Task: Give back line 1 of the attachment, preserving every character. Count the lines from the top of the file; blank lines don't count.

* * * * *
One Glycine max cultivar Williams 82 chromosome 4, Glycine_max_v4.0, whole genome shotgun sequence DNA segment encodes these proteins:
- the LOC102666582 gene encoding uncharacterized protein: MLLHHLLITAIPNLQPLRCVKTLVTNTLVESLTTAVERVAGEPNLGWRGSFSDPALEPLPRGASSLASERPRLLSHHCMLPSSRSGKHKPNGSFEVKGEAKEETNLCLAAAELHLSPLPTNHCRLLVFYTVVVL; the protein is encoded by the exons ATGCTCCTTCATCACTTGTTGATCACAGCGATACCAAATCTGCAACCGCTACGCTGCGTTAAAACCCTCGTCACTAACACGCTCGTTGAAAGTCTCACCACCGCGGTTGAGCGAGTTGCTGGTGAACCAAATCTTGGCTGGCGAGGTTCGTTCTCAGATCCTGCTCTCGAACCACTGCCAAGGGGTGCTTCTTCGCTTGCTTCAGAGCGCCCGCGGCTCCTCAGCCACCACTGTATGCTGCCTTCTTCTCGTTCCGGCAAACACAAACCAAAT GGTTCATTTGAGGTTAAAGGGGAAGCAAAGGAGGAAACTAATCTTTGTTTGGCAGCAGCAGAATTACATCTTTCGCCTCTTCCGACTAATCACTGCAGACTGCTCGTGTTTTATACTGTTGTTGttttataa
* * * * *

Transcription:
One Glycine max cultivar Williams 82 chromosome 4, Glycine_max_v4.0, whole genome shotgun sequence DNA segment encodes these proteins: